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Kelantan Malay vs. Thai

March 14, 2011

I have pointed out that Kelantan Malay might be distinguished from Pattani Malay in terms of their contact effects. While Kelantan Malay has lived side by side with Standard Malay within the peaceful paradise called Malaysia, Pattani Malay has been having an intimate and complicated affair with Thai for so many years. However, is it possible that Kelantan Malay might have a direct relationship with Thai? Honestly, I had no idea.

Until I came to know this curious French lady called Jeanne Cuisinier. She boldly came to Kelantan in the early twentieth century and studied magic. I’m not sure whether she ended up becoming a powerful witch in France, but in her book Danses magiques de Kelantan (1936), she discovered that the belief systems among the Kelantanese, particularly with regard to shamanism, had some similarities with the ones practiced in Thailand. This common knowledge of spirit and genies and pochong and whatnot could have boosted the strong linguistic tie between these two regions. So to speak.

In the eighth edition of Warisan Kelantan (1989), Dr Mohamed Yusoff Ismail claimed that there is a great deal of shared corpus between Kelantan Malay and Thai. Why? They both borrowed many words from the same sources – Sansekerta and Pali. The loan words have diverged quite significantly from the original ones which is strongly due to different sound systems in the two languages. This results in systematic phonological changes, particularly in a complex context in which speech sounds are transfered from Thai to Kelantan Malay. While Thai is a tonal language, Kelantan Malay is completely the opposite. Quite naturally, the Thai sounds are ‘neutralized’ according to the Kelantan sound system. This orderly, chopping-down transformation is apparent in such aspects as aspiration, voicing, nasalization and vowel shape.

Today, most of the words in Kelantan Malay that are claimed to have Thai origins can be found in many monosyllabic words, which are usually highly contextualized and nonexistent in Standard Malay. No researchers have ever discussed the possible gemination at the beginning of these words. As a native speaker of Kelantan Malay, I suspect that double consonants do exist in monosyllabic words, at least that’s the way I pronounce them. However, it is still premature to claim so, until I can prove them acoustically or articulatorily.

To examine all the loan words of Thai in Kelantan Malay can be pretty taxing and depressing. However, here are 27 of them for your pleasure and amusement.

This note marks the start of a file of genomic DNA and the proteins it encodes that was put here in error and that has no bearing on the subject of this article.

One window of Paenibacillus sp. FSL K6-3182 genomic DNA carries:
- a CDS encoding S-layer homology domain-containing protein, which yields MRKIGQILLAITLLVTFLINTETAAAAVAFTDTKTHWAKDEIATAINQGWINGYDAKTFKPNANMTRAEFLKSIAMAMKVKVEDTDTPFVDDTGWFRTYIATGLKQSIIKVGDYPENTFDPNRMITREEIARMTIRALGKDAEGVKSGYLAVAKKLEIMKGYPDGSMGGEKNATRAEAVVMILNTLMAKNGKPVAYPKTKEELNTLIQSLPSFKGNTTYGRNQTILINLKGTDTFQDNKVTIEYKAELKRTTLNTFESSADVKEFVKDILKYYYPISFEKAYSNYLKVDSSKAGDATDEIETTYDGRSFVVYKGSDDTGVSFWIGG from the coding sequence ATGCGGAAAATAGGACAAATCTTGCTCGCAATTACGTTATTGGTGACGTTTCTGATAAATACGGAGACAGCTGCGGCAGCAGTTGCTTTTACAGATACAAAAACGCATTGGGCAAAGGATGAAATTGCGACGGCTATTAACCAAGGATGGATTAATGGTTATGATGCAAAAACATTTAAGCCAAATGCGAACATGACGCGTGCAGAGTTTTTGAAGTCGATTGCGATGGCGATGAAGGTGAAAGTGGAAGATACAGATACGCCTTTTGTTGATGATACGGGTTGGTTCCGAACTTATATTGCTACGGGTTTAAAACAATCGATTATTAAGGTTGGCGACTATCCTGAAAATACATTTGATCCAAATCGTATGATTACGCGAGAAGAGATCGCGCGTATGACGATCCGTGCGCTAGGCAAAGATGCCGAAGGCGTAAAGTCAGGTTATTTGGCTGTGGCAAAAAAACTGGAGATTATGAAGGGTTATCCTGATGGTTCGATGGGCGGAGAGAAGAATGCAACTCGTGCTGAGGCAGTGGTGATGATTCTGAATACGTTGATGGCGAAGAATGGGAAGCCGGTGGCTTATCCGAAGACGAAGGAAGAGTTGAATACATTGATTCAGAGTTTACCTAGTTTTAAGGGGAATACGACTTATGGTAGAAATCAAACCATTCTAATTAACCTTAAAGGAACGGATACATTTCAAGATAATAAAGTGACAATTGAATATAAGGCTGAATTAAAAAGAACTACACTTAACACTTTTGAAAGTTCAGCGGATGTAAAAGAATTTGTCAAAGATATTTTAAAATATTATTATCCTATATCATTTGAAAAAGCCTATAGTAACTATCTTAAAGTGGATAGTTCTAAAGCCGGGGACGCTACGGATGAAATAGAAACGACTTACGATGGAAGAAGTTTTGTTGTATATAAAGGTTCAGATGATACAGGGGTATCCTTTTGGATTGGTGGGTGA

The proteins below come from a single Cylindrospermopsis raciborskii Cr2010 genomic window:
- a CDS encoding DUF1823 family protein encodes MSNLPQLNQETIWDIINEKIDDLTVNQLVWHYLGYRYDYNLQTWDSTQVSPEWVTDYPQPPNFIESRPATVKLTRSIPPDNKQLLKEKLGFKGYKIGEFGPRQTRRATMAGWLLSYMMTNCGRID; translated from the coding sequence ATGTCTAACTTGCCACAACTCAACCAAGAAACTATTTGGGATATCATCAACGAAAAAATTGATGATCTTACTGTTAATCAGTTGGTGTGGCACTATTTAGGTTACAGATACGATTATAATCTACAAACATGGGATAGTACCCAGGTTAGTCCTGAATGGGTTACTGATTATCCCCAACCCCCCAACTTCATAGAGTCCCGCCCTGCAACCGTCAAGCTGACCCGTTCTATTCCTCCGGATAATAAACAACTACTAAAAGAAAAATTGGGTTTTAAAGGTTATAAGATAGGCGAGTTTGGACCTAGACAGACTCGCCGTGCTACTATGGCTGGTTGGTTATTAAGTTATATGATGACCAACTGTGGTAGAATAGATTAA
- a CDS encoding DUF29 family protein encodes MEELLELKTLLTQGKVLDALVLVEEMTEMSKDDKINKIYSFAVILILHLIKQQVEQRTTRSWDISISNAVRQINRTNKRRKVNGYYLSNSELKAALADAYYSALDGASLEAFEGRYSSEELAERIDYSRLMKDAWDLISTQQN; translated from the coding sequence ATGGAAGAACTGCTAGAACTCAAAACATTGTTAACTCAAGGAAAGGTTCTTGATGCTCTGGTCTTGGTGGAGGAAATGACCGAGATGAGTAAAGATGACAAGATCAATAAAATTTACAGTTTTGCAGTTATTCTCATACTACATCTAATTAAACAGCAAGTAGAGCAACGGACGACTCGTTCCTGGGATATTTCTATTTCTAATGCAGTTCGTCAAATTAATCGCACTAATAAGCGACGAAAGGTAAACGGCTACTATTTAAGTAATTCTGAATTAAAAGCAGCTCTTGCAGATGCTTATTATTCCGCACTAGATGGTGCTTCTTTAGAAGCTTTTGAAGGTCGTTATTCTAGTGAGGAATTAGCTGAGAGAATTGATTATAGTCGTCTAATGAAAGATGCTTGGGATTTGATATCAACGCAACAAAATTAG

1. /bɔ/ [Thai: /phɔɔ/]

Meaning: Enough
Example: /bɔ lah ambɔ tɔɁ se dɔh/ = “Enough, I don’t want anymore”
Note: Voiceless /p/ in Thai is voiced /b/ in Kelantan Malay. The aspiration is lost and the vowel is shorter.

2. /ɕɔɁ/ [Thai: /ɕɔɔb/]

Meaning: Hoe
Note: The only consonants that can occur in final position in Kelantan Malay are /Ɂ/, /ŋ/ and /h/.

3. /dɛ/ [Thai: /than/]

Meaning: Managed (to do something)
Example: /tɔɁ dɛ sapa/ = “He didn’t manage to arrive”
Note: The final consonant /n/ in Thai is lost in Kelantan Malay and the preceding vowel is replaced by /ɛ/.

4. /goɁ/ [Thai: /khɔɔk/]

Meaning: Chicken coop
Note: Voiceless /k/ in Thai is voiced /g/ in Kelantan Malay.

5. /goŋ/ [Thai: /khooŋ/]

Meaning: Not so clever

6. /ʝoŋ/ [Thai: /ʝoom/]

Meaning: Someone who is in-charge of a task
Example: /diɔ ʝoŋ kakɔ/ = “He is serving the food at the event”
Note: In Thai, this word is used in a temple context.

7. /kɔ͂Ɂ/ [Thai: /khook/]

Meaning: To hit slightly on someone’s head with one’s knuckles
Note: The vowel /ɔ/ in Kelantan Malay is strongly nasalized in this context.

8. /liɁ/ [Thai: /liik/]

Meaning: To avoid, for example, from being hit by a stone

9. /lɔɁ/ [Thai: /lodlaɁ/]

Meaning: To let something happen
Note: /laɁ/ in Thai is dropped in Kelantan Malay.

10. /maũ/ [Thai: /maw/]

Meaning: Unpleasant smell e.g. a child’s vomit (the original meaning in Thai is “intoxicated”)

11. /ɔɁ/ [Thai: /od/]

Meaning: To endure
Example: /diɔ tɔɁ leh ɔɁ nɔɁ mutɔh/ = “He can’t endure from vomiting”

12. /ɣɛŋ/ [Thai: /rɛɛŋ/]

Meaning: Human Energy
Example: /ɣɛŋ tɔɁ kuaɁ/ = “The energy is not strong”

13. /ɣɔɁ/ [Thai: /rok/]

Meaning: Bush

14. /suɁ/ [Thai: /sud/]

Meaning: The last

15. /jaɁ/ [Thai: /jaa/]

Meaning: Used as an interjection
Example: /jaɁ jaɁ jaɁ nɔɁ ʝatoh/ = “Oh no, it’s falling down!”

16. /bəlɛ/ [Thai: /phlaan/]

Meaning: While
Example: /bəlɛ ʝʝalɛ bəlɛ ɲɲaɲi/ = “While walking, while singing”

17. /ʝɔ’oŋ/ [Thai: /chaɁ’um/]

Meaning: Cloudy
Note: Voiceless /c/ in Thai is voiced /ʝ/ in Kelantan Malay.

18. /ʝənəɣɔ/ [Thai: /nitraa/]

Meaning: Sleep soundly
Example: /diɔ ʝənəɣɔ dɔh/ = “He has slept soundly”
Note: The word /ʝənəɣɔ/ in Kelantan Malay has diverged a lot from its Thai counterpart /nitraa/, which is normally used in poetry.

19. /kəleɁ/ [Thai: /klab/]

Meaning: Going back (from a place)

20. /kkɔhɔ/ [Thai: /khɔj/]

Meaning: Slowly
Example: /ʝʝalɛ kkɔhɔ/ = “Walk slowly”
Note: /kkɔhɔ/ comes with a double consonant /kk/. It is a variant of /kɔhɔ kɔhɔ/.

21. /lɔ ni/ [Thai: /weelaanii/]

Meaning: Right now
Note: The phrase is shortened in Kelantan Malay. /lɔ/ always comes with /ni/.

22. /mməcɔɁ/ [Thai: /prachod/]

Meaning: To sulk (the original meaning in Thai is “sarcasm”)
Note: The Kelantan Malay word has an initial double consonant of /mm/.

23. /ɣasi/ [Thai: /raasii/]

Meaning: To be close to someone

24. /səlɔɁ/ [Thai: /salag/]

Meaning: To lock/ to faint
Example: /diɔ səlɔɁ kənɔ kətiɁ dula/ = “He fainted after being bitten by a snake”

25. /siba/ [Thai: /sbaj/]

Meaning: Plain cloth on one’s shoulder during a special event

26. /sɔɁmɔ/ [Thai: /saməə/]

Meaning: Always
Example: /diɔ maɣi ssini sɔɁmɔ/ = “He always comes here”

27. /tohoɁ/ [Thai: /thood/]

Meaning: To throw

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